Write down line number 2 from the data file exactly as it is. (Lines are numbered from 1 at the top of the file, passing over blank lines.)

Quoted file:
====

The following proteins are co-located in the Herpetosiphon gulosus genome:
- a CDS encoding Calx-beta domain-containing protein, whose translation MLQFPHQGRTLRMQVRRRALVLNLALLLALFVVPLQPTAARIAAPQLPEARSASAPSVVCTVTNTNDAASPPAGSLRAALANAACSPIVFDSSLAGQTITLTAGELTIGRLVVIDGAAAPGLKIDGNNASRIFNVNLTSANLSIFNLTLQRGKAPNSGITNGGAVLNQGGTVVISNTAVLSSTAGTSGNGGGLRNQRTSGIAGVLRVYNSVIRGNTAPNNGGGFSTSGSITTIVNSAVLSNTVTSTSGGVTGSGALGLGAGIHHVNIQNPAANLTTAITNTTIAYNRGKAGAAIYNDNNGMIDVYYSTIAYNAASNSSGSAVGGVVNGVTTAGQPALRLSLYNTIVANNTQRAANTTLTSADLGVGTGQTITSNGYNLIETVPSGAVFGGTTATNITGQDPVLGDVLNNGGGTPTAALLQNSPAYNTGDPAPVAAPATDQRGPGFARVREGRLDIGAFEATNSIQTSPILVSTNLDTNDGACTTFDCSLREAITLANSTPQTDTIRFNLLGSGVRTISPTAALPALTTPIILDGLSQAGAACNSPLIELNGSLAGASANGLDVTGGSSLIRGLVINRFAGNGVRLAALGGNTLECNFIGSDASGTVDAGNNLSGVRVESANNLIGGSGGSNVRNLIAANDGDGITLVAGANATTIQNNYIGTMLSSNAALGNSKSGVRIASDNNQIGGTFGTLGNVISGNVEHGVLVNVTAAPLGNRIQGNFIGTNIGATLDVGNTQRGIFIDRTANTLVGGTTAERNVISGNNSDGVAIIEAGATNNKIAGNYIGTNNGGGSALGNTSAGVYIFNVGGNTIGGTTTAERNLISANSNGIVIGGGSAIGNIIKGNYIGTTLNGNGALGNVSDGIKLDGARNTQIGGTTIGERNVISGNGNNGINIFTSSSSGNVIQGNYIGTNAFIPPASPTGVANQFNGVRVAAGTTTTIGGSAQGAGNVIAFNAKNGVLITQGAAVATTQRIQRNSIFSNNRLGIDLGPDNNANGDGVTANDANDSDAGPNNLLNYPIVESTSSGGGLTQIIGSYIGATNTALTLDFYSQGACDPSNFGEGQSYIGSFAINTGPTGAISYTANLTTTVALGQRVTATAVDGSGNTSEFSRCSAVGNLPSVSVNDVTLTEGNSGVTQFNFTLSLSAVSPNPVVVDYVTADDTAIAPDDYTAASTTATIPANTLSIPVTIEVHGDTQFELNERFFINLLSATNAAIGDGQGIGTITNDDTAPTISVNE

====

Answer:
- a CDS encoding Calx-beta domain-containing protein, whose translation MLQFPHQGRTLRMQVRRRALVLNLALLLALFVVPLQPTAARIAAPQLPEARSASAPSVVCTVTNTNDAASPPAGSLRAALANAACSPIVFDSSLAGQTITLTAGELTIGRLVVIDGAAAPGLKIDGNNASRIFNVNLTSANLSIFNLTLQRGKAPNSGITNGGAVLNQGGTVVISNTAVLSSTAGTSGNGGGLRNQRTSGIAGVLRVYNSVIRGNTAPNNGGGFSTSGSITTIVNSAVLSNTVTSTSGGVTGSGALGLGAGIHHVNIQNPAANLTTAITNTTIAYNRGKAGAAIYNDNNGMIDVYYSTIAYNAASNSSGSAVGGVVNGVTTAGQPALRLSLYNTIVANNTQRAANTTLTSADLGVGTGQTITSNGYNLIETVPSGAVFGGTTATNITGQDPVLGDVLNNGGGTPTAALLQNSPAYNTGDPAPVAAPATDQRGPGFARVREGRLDIGAFEATNSIQTSPILVSTNLDTNDGACTTFDCSLREAITLANSTPQTDTIRFNLLGSGVRTISPTAALPALTTPIILDGLSQAGAACNSPLIELNGSLAGASANGLDVTGGSSLIRGLVINRFAGNGVRLAALGGNTLECNFIGSDASGTVDAGNNLSGVRVESANNLIGGSGGSNVRNLIAANDGDGITLVAGANATTIQNNYIGTMLSSNAALGNSKSGVRIASDNNQIGGTFGTLGNVISGNVEHGVLVNVTAAPLGNRIQGNFIGTNIGATLDVGNTQRGIFIDRTANTLVGGTTAERNVISGNNSDGVAIIEAGATNNKIAGNYIGTNNGGGSALGNTSAGVYIFNVGGNTIGGTTTAERNLISANSNGIVIGGGSAIGNIIKGNYIGTTLNGNGALGNVSDGIKLDGARNTQIGGTTIGERNVISGNGNNGINIFTSSSSGNVIQGNYIGTNAFIPPASPTGVANQFNGVRVAAGTTTTIGGSAQGAGNVIAFNAKNGVLITQGAAVATTQRIQRNSIFSNNRLGIDLGPDNNANGDGVTANDANDSDAGPNNLLNYPIVESTSSGGGLTQIIGSYIGATNTALTLDFYSQGACDPSNFGEGQSYIGSFAINTGPTGAISYTANLTTTVALGQRVTATAVDGSGNTSEFSRCSAVGNLPSVSVNDVTLTEGNSGVTQFNFTLSLSAVSPNPVVVDYVTADDTAIAPDDYTAASTTATIPANTLSIPVTIEVHGDTQFELNERFFINLLSATNAAIGDGQGIGTITNDDTAPTISVNE